A Nonconventional Path

Bruce Hawkins MA '79, PhD '84

Bruce Hawkins holding his granddaughter

Bruce Hawkins with his granddaughter

Bruce Hawkins MA '79, PhD '84, almost didn't make it to UC San Diego. His father had been fighting cancer for a few years, and although he was unable to work during his treatment, Bruce didn't qualify for enough financial aid for his family to afford tuition. So, Bruce wrote an impassioned letter contesting his aid package.

And then fate interceded. Ron Langacker, a linguistics professor, helped Bruce land a fellowship at the last minute. The fellowship supported Bruce for his first two years of graduate work and allowed him to focus on his family and his studies. Bruce remembers visiting his dad at Scripps Memorial Hospital La Jolla after classes. Unfortunately, Bruce's father died while he was completing his coursework, but he credits the fellowship with giving him the opportunity to be with his family during an emotionally turbulent time.

His experience at UC San Diego was also Bruce's introduction to a theme that has proved influential: the importance of personal connections. Professor Langacker's intervention, which Bruce later learned was inspired by his wife's cancer diagnosis around that time, gave Bruce the support he needed to pursue his education unencumbered by financial concerns. Professor Langacker's initial empathy led to a robust mentorship that inspired Bruce to pursue work in the experimental new field Langacker defined: cognitive linguistics.

Bruce was an academic innovator; his work transcended disciplinary boundaries, incorporating concepts from social sciences, psychology, and literary theory, as well as linguistics. As his research interests in linguistics came into focus with Professor Langacker's guidance, he began to study language acquisition in children and adults. In 1982, Bruce took an opportunity to direct an American language and culture program overseas, which required him and his wife to move to Spain for two years. The move gave Bruce a chance to complete his dissertation on the semantics of English spatial prepositions. In 1984, he and his wife returned to San Diego for Bruce's dissertation defense.

A few years later, Bruce received a job offer in the English department at Illinois State University. Because the position involved a heavy administrative load, friends and colleagues urged him to decline the offer, arguing that such a position would limit his career growth. Undaunted, Bruce accepted the position and enjoyed a range of academic and administrative responsibilities at Illinois State University for more than twenty years. Unlike many academics at large research universities, Bruce fought to maintain a balance between his academic responsibilities as a teacher and researcher and what he saw as his social service responsibilities.

After his wife was diagnosed with breast cancer in 1991, Bruce immersed himself in volunteer work. He became a board member for a central Illinois branch of the Komen Foundation and participated in the local Relay for Life benefitting the American Cancer Society. His personal connection—to cancer, to his academic colleagues, and to his community—inspired him to give back to the people and the organizations that helped him and his wife through a challenging time.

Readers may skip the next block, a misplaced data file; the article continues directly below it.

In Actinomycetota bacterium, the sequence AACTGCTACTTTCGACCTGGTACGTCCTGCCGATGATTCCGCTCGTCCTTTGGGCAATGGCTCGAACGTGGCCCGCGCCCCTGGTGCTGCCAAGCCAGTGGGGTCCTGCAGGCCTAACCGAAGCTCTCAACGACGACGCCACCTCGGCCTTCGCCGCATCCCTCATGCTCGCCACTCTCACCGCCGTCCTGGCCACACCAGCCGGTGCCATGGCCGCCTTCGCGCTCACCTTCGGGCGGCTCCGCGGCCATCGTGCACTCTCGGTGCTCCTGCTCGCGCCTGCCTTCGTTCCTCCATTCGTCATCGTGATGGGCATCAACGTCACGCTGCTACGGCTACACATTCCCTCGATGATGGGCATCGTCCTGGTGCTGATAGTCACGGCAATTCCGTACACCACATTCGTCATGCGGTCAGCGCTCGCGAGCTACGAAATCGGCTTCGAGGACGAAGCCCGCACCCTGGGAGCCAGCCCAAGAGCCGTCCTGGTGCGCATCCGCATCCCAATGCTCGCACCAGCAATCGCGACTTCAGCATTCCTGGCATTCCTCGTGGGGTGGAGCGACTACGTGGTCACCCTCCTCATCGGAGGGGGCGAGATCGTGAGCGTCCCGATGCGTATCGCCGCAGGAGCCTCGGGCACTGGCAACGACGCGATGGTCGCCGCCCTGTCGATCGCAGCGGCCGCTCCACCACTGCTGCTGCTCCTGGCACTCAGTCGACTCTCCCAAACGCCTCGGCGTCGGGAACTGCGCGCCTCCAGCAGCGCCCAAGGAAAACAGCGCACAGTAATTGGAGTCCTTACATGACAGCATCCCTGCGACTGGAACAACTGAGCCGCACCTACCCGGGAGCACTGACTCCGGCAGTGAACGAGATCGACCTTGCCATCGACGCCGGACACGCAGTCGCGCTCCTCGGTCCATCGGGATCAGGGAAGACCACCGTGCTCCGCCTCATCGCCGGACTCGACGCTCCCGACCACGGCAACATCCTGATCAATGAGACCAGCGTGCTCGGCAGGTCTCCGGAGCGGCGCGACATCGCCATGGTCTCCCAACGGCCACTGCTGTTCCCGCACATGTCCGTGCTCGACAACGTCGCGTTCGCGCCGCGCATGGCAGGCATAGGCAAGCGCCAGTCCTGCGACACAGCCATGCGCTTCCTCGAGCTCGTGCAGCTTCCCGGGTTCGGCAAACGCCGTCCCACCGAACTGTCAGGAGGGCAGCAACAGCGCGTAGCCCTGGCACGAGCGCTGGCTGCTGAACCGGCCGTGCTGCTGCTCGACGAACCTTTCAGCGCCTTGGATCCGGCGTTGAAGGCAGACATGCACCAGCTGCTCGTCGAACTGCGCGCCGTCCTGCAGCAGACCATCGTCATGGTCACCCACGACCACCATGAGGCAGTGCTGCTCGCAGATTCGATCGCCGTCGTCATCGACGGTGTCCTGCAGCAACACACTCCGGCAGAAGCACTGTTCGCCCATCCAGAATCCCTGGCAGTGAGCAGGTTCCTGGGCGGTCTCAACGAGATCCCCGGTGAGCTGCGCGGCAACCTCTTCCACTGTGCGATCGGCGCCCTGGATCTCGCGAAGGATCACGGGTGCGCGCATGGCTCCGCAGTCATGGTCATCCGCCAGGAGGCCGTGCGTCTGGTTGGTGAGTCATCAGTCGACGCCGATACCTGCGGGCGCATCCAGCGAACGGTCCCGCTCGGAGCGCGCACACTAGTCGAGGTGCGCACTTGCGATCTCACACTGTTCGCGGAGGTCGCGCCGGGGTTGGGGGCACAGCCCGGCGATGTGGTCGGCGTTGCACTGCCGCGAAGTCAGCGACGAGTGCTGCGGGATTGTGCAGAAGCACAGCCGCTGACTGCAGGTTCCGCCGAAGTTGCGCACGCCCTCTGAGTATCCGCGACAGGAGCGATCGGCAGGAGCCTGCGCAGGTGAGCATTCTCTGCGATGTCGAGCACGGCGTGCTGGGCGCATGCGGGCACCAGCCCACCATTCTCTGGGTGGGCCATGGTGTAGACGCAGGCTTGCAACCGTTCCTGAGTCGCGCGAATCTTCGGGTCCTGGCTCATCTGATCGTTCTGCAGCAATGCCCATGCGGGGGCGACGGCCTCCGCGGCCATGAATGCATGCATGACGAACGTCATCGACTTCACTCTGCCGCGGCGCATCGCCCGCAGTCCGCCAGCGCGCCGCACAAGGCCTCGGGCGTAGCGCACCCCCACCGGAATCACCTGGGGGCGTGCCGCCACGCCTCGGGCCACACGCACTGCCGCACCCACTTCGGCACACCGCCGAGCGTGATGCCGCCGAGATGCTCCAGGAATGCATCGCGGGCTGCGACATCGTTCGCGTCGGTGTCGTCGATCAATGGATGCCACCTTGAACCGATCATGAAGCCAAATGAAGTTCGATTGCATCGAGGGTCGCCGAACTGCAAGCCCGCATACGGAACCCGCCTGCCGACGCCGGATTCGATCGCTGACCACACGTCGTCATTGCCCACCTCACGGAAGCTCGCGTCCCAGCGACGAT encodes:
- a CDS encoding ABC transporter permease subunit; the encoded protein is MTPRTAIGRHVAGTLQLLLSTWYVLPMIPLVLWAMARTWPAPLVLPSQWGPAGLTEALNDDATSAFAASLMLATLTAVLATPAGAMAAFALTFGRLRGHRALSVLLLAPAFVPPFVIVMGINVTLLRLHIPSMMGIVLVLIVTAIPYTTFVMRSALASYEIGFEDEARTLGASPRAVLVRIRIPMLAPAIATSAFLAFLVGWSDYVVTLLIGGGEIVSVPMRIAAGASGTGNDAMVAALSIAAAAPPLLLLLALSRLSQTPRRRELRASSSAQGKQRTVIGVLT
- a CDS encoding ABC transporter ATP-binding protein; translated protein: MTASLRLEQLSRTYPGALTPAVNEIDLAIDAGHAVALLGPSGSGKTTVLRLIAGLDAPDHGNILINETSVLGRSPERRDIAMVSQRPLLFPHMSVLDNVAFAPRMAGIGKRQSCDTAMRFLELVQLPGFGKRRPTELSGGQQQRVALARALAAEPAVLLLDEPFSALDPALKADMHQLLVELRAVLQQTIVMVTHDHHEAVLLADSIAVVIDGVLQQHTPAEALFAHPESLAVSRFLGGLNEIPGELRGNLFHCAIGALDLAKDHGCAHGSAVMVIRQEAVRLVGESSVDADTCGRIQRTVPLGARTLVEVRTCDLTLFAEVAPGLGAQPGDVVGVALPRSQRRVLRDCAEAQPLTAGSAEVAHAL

Unfortunately, in early 2005 Bruce's wife received a second cancer diagnosis—a kidney cancer that would prove fatal. Burnt out by his wife's four-year battle with kidney cancer and devastated by the loss of his wife in late 2008, Bruce retired from teaching and began searching for healing. He moved to Albuquerque, New Mexico, in 2010, where he found a new community—and new motivation. He began driving for Road to Recovery, a program managed by the American Cancer Society that provides transportation to and from medical appointments for individuals with cancer.

It was also around this time that Bruce began to reflect on the opportunities he received. He decided to start paying back the fellowship that had enabled him to attend UC San Diego 30 years before. Today, Bruce is a loyal supporter of Chancellor's Associates Scholarships and has made a trust gift to support graduate fellowships. He sees himself in UC San Diego's aspiring young scholars: Bruce wants to close the gap between financial aid and the out-of-pocket expenses for students like him whose family incomes don't qualify them for full support but who can't afford tuition.

The birth of Bruce's first grandchild two years ago inspired him to move back to Illinois. Today, he lives near his children so he can provide daycare for his granddaughter. His extensive collection of Native American art and sculpture, acquired from an artist and friend during his time in New Mexico, reminds him of the importance of friendship and self-care, especially during challenging times.

"Experiences like that enhance your appreciation for life and what people have done for you," Bruce said. "I hope I can do for others what others have done for me—through my teaching, volunteer work, and philanthropy."

If you would like to make a gift to UC San Diego that can fund scholarships for future students, please contact the Office of Gift Planning at (858) 534-2249 or giftplanning@ucsd.edu to get started.